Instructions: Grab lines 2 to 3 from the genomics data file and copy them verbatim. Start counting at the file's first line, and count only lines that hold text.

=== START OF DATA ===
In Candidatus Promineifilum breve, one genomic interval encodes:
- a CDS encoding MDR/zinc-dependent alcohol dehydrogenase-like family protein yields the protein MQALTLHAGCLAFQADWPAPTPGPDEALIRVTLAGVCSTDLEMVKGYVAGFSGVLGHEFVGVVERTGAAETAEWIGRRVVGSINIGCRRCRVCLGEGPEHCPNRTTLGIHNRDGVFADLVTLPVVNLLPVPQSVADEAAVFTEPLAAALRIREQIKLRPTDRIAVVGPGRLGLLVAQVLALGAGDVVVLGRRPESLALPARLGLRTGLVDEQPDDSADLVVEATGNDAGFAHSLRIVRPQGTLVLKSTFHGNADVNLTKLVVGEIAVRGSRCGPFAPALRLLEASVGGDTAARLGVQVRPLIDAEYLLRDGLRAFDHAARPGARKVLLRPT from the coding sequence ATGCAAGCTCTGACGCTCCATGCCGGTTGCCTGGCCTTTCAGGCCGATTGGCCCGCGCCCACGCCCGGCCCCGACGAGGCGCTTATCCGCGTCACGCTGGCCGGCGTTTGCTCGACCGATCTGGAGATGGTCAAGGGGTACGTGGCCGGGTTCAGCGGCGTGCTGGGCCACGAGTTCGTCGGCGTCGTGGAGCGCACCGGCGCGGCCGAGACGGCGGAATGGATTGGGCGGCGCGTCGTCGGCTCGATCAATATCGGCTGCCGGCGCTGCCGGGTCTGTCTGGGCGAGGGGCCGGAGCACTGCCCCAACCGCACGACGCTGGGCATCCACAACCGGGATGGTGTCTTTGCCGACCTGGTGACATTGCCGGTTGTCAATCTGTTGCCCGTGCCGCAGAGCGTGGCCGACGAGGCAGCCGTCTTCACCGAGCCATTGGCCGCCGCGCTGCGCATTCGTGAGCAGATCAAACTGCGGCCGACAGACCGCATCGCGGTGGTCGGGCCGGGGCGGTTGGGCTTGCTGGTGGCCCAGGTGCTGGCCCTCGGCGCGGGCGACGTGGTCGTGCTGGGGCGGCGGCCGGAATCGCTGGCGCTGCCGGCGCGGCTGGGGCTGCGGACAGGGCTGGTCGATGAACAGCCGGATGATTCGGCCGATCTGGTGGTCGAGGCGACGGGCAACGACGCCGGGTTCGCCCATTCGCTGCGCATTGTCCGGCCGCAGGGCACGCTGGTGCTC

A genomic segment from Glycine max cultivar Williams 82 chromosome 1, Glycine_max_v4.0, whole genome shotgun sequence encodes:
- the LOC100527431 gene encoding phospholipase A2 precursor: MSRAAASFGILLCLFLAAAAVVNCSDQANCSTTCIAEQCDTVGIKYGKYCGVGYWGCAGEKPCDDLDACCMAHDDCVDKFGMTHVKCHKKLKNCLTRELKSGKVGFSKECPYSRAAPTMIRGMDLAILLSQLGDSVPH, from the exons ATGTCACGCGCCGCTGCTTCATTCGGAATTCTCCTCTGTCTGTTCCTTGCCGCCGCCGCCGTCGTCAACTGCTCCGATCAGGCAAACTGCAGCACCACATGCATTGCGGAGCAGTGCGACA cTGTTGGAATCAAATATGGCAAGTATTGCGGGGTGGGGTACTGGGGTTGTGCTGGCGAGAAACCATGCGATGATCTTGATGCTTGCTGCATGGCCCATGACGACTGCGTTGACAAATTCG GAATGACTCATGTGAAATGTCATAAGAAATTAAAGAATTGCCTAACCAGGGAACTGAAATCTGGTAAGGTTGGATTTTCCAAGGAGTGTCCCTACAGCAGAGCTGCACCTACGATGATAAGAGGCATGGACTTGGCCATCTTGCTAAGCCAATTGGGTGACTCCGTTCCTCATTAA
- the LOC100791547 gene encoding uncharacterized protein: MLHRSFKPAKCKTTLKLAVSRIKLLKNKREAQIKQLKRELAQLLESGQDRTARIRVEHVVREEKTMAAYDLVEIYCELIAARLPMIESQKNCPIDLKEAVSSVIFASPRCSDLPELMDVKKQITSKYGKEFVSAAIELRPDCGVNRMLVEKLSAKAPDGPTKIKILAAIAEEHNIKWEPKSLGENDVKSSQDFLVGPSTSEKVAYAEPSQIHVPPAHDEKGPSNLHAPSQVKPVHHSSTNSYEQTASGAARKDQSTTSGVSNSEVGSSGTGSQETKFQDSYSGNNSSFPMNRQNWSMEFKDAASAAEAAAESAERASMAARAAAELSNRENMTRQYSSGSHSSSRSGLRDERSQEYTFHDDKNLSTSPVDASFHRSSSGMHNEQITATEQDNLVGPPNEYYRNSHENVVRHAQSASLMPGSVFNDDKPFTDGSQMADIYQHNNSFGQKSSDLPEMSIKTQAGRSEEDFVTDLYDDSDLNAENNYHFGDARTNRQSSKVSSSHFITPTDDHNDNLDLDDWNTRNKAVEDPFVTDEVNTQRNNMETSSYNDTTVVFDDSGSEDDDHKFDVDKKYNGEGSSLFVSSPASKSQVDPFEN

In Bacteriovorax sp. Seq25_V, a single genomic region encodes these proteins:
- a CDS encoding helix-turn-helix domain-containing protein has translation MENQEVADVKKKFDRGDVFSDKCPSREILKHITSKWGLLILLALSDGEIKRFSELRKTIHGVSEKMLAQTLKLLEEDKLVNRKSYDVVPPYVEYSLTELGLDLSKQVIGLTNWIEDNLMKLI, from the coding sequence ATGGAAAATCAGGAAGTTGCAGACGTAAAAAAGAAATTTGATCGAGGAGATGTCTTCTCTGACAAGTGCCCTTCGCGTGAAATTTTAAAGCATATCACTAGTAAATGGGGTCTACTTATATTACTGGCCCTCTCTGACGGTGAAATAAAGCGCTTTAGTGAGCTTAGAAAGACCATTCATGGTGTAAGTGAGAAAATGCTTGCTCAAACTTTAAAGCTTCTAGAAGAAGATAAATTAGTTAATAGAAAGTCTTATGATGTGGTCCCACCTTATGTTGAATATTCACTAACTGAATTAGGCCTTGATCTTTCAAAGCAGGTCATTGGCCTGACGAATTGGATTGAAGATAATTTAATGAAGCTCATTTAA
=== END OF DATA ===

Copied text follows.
- a CDS encoding MDR/zinc-dependent alcohol dehydrogenase-like family protein yields the protein MQALTLHAGCLAFQADWPAPTPGPDEALIRVTLAGVCSTDLEMVKGYVAGFSGVLGHEFVGVVERTGAAETAEWIGRRVVGSINIGCRRCRVCLGEGPEHCPNRTTLGIHNRDGVFADLVTLPVVNLLPVPQSVADEAAVFTEPLAAALRIREQIKLRPTDRIAVVGPGRLGLLVAQVLALGAGDVVVLGRRPESLALPARLGLRTGLVDEQPDDSADLVVEATGNDAGFAHSLRIVRPQGTLVLKSTFHGNADVNLTKLVVGEIAVRGSRCGPFAPALRLLEASVGGDTAARLGVQVRPLIDAEYLLRDGLRAFDHAARPGARKVLLRPT from the coding sequence ATGCAAGCTCTGACGCTCCATGCCGGTTGCCTGGCCTTTCAGGCCGATTGGCCCGCGCCCACGCCCGGCCCCGACGAGGCGCTTATCCGCGTCACGCTGGCCGGCGTTTGCTCGACCGATCTGGAGATGGTCAAGGGGTACGTGGCCGGGTTCAGCGGCGTGCTGGGCCACGAGTTCGTCGGCGTCGTGGAGCGCACCGGCGCGGCCGAGACGGCGGAATGGATTGGGCGGCGCGTCGTCGGCTCGATCAATATCGGCTGCCGGCGCTGCCGGGTCTGTCTGGGCGAGGGGCCGGAGCACTGCCCCAACCGCACGACGCTGGGCATCCACAACCGGGATGGTGTCTTTGCCGACCTGGTGACATTGCCGGTTGTCAATCTGTTGCCCGTGCCGCAGAGCGTGGCCGACGAGGCAGCCGTCTTCACCGAGCCATTGGCCGCCGCGCTGCGCATTCGTGAGCAGATCAAACTGCGGCCGACAGACCGCATCGCGGTGGTCGGGCCGGGGCGGTTGGGCTTGCTGGTGGCCCAGGTGCTGGCCCTCGGCGCGGGCGACGTGGTCGTGCTGGGGCGGCGGCCGGAATCGCTGGCGCTGCCGGCGCGGCTGGGGCTGCGGACAGGGCTGGTCGATGAACAGCCGGATGATTCGGCCGATCTGGTGGTCGAGGCGACGGGCAACGACGCCGGGTTCGCCCATTCGCTGCGCATTGTCCGGCCGCAGGGCACGCTGGTGCTC

A genomic segment from Glycine max cultivar Williams 82 chromosome 1, Glycine_max_v4.0, whole genome shotgun sequence encodes: